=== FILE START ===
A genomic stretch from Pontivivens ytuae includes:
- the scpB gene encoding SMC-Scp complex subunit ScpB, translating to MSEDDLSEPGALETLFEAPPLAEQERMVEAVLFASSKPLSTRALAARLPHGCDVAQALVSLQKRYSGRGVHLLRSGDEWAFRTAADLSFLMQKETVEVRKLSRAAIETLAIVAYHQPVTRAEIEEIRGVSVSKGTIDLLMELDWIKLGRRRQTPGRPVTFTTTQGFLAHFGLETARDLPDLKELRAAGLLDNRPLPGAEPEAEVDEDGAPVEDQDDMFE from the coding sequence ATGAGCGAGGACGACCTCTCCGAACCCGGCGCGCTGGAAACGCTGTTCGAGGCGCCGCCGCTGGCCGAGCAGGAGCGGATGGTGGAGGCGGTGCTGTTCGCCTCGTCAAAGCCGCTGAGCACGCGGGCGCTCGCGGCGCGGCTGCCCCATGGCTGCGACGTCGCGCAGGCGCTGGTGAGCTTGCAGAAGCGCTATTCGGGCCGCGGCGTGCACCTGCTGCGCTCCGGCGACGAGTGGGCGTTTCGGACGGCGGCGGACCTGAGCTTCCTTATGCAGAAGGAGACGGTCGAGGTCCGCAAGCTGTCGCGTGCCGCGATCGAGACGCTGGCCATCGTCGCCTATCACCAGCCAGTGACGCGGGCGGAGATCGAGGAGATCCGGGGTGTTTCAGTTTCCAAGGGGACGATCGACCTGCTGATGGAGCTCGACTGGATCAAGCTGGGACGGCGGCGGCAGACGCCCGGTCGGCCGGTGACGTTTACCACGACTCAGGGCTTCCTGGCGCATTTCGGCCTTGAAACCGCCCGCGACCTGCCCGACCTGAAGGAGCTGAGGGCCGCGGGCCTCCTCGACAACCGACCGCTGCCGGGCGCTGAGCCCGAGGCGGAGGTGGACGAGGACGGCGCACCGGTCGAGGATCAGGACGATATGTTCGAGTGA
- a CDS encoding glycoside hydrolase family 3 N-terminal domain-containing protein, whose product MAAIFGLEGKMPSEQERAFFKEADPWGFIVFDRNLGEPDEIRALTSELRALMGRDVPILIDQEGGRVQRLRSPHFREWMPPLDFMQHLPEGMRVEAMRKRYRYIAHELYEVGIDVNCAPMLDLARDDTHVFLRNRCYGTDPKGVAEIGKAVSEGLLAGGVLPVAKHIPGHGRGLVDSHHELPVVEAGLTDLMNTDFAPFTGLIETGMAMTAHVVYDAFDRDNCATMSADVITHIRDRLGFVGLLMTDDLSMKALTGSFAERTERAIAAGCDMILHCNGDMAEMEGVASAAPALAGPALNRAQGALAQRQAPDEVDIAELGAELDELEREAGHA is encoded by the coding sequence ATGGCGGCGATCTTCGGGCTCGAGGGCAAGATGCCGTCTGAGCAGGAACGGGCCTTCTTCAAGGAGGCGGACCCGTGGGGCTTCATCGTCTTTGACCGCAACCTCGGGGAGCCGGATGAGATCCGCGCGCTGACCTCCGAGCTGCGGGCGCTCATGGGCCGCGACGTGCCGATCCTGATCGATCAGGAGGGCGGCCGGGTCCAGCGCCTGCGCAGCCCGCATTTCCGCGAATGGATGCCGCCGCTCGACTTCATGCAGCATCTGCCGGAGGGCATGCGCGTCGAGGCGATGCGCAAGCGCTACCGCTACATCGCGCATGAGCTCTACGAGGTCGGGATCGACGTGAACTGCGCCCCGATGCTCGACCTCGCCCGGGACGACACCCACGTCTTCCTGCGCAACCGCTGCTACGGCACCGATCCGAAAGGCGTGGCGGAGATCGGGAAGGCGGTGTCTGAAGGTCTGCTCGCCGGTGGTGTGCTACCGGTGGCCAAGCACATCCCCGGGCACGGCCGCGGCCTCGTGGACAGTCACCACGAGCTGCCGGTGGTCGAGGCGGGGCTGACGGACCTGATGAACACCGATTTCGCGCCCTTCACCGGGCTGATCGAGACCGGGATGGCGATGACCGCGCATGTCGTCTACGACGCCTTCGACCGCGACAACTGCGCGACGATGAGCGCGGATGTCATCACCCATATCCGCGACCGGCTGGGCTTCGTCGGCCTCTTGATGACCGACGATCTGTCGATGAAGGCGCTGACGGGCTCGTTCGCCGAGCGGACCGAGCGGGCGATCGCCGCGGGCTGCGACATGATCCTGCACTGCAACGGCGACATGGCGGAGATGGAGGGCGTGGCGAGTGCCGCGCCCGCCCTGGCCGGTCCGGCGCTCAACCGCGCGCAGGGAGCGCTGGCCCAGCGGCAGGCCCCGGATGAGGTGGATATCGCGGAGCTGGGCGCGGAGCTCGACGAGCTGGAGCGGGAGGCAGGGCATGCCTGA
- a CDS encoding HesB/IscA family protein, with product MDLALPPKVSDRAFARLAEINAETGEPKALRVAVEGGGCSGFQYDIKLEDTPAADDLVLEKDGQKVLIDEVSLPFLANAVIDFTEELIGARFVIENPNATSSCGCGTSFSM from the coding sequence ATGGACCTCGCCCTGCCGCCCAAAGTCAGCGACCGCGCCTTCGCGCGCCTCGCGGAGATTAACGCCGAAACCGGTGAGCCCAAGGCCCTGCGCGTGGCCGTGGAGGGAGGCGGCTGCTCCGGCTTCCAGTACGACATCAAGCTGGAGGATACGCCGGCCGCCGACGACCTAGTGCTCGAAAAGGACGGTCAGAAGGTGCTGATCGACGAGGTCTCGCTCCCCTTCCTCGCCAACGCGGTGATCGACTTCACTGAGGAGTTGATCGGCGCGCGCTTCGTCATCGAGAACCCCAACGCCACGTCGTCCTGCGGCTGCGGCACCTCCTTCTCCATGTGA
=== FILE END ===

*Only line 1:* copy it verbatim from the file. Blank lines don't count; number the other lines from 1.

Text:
A genomic stretch from Pontivivens ytuae includes: